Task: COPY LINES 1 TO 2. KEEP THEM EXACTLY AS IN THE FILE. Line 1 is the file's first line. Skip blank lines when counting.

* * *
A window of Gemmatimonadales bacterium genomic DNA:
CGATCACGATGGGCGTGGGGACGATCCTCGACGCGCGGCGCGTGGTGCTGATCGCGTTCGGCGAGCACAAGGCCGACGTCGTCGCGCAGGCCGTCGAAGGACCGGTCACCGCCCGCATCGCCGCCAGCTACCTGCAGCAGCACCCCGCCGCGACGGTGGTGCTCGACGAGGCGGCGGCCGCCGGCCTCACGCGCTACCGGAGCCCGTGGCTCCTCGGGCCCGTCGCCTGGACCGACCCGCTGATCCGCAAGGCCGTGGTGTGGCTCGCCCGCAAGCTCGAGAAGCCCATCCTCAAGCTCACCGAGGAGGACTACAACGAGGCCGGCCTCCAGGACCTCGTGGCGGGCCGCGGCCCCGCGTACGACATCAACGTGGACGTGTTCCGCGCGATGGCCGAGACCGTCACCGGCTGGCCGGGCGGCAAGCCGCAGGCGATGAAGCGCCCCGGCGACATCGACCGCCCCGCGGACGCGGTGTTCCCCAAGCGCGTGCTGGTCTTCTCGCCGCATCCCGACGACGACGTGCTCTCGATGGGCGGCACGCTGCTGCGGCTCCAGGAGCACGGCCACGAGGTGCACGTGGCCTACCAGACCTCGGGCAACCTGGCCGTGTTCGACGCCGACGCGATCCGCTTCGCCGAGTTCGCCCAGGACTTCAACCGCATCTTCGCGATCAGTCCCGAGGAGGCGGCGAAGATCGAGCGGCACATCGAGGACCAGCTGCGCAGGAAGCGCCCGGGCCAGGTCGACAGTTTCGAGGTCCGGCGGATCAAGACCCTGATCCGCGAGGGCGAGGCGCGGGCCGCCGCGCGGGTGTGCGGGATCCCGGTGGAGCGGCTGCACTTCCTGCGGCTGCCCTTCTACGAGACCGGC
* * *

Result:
A window of Gemmatimonadales bacterium genomic DNA:
CGATCACGATGGGCGTGGGGACGATCCTCGACGCGCGGCGCGTGGTGCTGATCGCGTTCGGCGAGCACAAGGCCGACGTCGTCGCGCAGGCCGTCGAAGGACCGGTCACCGCCCGCATCGCCGCCAGCTACCTGCAGCAGCACCCCGCCGCGACGGTGGTGCTCGACGAGGCGGCGGCCGCCGGCCTCACGCGCTACCGGAGCCCGTGGCTCCTCGGGCCCGTCGCCTGGACCGACCCGCTGATCCGCAAGGCCGTGGTGTGGCTCGCCCGCAAGCTCGAGAAGCCCATCCTCAAGCTCACCGAGGAGGACTACAACGAGGCCGGCCTCCAGGACCTCGTGGCGGGCCGCGGCCCCGCGTACGACATCAACGTGGACGTGTTCCGCGCGATGGCCGAGACCGTCACCGGCTGGCCGGGCGGCAAGCCGCAGGCGATGAAGCGCCCCGGCGACATCGACCGCCCCGCGGACGCGGTGTTCCCCAAGCGCGTGCTGGTCTTCTCGCCGCATCCCGACGACGACGTGCTCTCGATGGGCGGCACGCTGCTGCGGCTCCAGGAGCACGGCCACGAGGTGCACGTGGCCTACCAGACCTCGGGCAACCTGGCCGTGTTCGACGCCGACGCGATCCGCTTCGCCGAGTTCGCCCAGGACTTCAACCGCATCTTCGCGATCAGTCCCGAGGAGGCGGCGAAGATCGAGCGGCACATCGAGGACCAGCTGCGCAGGAAGCGCCCGGGCCAGGTCGACAGTTTCGAGGTCCGGCGGATCAAGACCCTGATCCGCGAGGGCGAGGCGCGGGCCGCCGCGCGGGTGTGCGGGATCCCGGTGGAGCGGCTGCACTTCCTGCGGCTGCCCTTCTACGAGACCGGC